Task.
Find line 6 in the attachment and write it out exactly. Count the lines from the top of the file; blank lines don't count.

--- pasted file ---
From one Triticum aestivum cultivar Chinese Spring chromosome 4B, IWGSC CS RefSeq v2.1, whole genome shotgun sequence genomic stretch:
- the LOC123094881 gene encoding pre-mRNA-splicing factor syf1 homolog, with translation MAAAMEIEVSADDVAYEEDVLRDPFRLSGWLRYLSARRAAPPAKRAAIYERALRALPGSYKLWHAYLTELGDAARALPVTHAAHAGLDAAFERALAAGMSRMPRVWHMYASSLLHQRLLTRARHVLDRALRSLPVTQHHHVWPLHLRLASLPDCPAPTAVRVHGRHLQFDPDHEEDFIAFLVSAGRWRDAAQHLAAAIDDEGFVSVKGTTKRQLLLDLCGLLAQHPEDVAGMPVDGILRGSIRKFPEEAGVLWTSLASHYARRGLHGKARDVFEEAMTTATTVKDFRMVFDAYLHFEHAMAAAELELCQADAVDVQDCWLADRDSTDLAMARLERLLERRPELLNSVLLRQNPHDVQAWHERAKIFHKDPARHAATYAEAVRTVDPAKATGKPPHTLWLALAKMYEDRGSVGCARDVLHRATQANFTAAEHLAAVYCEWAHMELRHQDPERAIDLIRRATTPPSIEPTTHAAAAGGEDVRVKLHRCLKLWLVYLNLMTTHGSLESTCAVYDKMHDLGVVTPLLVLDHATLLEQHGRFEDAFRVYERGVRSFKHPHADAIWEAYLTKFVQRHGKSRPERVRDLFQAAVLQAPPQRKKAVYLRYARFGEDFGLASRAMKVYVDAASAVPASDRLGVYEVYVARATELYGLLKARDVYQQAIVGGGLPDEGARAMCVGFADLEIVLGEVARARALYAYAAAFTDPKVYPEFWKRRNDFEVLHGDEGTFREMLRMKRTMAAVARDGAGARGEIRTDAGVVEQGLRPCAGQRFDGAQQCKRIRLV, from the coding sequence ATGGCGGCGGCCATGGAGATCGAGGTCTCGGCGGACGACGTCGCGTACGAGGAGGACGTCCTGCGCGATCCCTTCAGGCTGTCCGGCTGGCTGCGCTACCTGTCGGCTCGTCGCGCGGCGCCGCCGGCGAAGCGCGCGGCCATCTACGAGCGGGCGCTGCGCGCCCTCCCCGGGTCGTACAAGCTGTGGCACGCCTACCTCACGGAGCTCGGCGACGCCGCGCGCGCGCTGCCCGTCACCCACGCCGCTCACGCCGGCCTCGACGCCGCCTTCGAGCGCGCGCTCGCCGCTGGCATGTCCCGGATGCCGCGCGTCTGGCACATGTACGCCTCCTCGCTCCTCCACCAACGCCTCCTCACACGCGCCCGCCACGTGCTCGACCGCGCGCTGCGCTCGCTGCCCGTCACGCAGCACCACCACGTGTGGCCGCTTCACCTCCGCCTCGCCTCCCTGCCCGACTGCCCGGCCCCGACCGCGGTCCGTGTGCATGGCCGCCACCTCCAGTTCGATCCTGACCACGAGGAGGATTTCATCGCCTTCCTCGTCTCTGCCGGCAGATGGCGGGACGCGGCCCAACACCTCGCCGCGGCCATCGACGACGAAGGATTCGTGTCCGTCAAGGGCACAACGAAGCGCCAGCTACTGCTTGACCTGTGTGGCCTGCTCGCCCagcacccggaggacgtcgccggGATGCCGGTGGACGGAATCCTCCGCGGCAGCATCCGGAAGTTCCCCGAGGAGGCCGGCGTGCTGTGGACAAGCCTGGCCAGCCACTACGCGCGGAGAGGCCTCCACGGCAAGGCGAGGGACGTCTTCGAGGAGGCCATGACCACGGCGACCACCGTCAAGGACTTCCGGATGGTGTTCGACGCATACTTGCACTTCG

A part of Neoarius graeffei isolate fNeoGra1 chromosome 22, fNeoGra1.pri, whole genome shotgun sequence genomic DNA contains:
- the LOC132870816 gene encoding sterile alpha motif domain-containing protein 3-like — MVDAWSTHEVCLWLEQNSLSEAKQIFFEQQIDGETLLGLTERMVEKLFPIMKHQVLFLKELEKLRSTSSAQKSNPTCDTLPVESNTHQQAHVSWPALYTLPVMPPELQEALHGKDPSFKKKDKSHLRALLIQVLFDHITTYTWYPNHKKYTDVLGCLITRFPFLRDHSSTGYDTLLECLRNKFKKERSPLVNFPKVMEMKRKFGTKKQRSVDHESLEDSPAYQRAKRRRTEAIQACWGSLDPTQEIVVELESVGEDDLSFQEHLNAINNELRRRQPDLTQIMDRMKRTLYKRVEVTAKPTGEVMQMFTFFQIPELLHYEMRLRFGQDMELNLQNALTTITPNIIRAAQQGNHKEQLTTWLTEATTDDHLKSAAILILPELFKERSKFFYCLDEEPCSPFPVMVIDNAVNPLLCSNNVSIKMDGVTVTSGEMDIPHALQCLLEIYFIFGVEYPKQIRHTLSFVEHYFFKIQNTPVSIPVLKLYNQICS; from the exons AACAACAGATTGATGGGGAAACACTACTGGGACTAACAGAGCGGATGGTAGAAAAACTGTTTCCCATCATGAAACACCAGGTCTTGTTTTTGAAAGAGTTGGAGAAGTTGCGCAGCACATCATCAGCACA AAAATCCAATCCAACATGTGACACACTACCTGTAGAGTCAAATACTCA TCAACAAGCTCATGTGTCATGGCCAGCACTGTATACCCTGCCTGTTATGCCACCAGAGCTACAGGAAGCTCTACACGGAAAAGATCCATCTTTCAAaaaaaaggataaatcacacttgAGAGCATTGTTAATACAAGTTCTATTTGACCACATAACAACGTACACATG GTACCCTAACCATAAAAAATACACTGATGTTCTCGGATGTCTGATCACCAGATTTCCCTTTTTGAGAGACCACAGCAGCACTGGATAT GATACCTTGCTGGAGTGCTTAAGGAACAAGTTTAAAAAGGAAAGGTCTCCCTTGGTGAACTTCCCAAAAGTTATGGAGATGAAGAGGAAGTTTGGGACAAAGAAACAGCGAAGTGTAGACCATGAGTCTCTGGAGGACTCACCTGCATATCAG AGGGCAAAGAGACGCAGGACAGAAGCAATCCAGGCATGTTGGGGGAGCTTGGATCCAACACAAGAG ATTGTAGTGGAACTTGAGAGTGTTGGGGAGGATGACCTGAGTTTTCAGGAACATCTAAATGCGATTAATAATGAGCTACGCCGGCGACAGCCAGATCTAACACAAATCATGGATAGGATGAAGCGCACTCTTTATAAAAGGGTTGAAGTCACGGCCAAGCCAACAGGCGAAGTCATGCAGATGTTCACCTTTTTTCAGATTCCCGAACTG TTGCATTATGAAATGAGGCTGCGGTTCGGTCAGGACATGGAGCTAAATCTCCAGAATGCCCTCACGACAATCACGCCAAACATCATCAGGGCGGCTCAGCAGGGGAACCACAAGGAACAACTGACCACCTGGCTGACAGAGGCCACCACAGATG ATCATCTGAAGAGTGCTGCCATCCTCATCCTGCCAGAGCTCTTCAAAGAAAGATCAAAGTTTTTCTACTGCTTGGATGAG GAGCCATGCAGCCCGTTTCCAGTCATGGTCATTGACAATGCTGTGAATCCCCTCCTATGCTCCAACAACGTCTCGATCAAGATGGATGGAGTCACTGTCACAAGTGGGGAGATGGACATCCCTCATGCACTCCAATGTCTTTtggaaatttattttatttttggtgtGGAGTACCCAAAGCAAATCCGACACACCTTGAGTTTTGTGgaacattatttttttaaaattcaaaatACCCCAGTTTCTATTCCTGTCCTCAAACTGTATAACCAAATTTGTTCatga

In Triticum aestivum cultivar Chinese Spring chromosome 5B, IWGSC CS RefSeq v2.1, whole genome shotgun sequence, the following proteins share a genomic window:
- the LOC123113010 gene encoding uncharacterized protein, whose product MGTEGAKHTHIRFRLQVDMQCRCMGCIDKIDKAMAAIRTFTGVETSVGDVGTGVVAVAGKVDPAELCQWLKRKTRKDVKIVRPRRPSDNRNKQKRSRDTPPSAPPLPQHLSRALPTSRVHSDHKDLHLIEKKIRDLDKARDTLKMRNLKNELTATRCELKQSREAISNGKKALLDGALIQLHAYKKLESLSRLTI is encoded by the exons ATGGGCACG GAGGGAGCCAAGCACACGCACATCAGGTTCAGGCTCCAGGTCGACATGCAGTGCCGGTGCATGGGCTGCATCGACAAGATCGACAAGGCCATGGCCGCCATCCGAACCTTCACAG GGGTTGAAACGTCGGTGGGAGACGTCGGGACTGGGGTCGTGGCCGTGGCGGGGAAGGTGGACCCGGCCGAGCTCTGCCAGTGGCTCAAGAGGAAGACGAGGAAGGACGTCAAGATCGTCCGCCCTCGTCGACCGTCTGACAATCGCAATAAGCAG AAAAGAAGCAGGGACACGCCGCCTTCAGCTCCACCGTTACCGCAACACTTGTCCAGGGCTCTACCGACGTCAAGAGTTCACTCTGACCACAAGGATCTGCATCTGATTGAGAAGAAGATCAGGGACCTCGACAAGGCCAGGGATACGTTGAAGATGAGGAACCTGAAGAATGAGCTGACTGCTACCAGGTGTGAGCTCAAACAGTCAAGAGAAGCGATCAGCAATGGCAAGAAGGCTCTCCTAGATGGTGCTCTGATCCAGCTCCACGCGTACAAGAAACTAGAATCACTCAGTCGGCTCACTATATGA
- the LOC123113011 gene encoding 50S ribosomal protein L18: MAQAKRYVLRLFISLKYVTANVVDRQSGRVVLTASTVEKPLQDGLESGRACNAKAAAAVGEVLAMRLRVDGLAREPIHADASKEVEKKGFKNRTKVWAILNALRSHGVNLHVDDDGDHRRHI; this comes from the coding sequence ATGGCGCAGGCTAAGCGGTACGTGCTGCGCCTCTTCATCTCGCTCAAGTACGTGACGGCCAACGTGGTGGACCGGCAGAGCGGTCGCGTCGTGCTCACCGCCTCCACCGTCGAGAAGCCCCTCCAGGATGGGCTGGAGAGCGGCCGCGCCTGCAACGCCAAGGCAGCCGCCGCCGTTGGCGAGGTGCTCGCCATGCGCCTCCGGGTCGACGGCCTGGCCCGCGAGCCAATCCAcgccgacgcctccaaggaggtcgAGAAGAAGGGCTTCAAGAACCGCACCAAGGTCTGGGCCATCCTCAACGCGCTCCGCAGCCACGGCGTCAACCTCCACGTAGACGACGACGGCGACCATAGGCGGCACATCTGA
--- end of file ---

- the LOC123113010 gene encoding uncharacterized protein, whose product MGTEGAKHTHIRFRLQVDMQCRCMGCIDKIDKAMAAIRTFTGVETSVGDVGTGVVAVAGKVDPAELCQWLKRKTRKDVKIVRPRRPSDNRNKQKRSRDTPPSAPPLPQHLSRALPTSRVHSDHKDLHLIEKKIRDLDKARDTLKMRNLKNELTATRCELKQSREAISNGKKALLDGALIQLHAYKKLESLSRLTI is encoded by the exons ATGGGCACG GAGGGAGCCAAGCACACGCACATCAGGTTCAGGCTCCAGGTCGACATGCAGTGCCGGTGCATGGGCTGCATCGACAAGATCGACAAGGCCATGGCCGCCATCCGAACCTTCACAG GGGTTGAAACGTCGGTGGGAGACGTCGGGACTGGGGTCGTGGCCGTGGCGGGGAAGGTGGACCCGGCCGAGCTCTGCCAGTGGCTCAAGAGGAAGACGAGGAAGGACGTCAAGATCGTCCGCCCTCGTCGACCGTCTGACAATCGCAATAAGCAG AAAAGAAGCAGGGACACGCCGCCTTCAGCTCCACCGTTACCGCAACACTTGTCCAGGGCTCTACCGACGTCAAGAGTTCACTCTGACCACAAGGATCTGCATCTGATTGAGAAGAAGATCAGGGACCTCGACAAGGCCAGGGATACGTTGAAGATGAGGAACCTGAAGAATGAGCTGACTGCTACCAGGTGTGAGCTCAAACAGTCAAGAGAAGCGATCAGCAATGGCAAGAAGGCTCTCCTAGATGGTGCTCTGATCCAGCTCCACGCGTACAAGAAACTAGAATCACTCAGTCGGCTCACTATATGA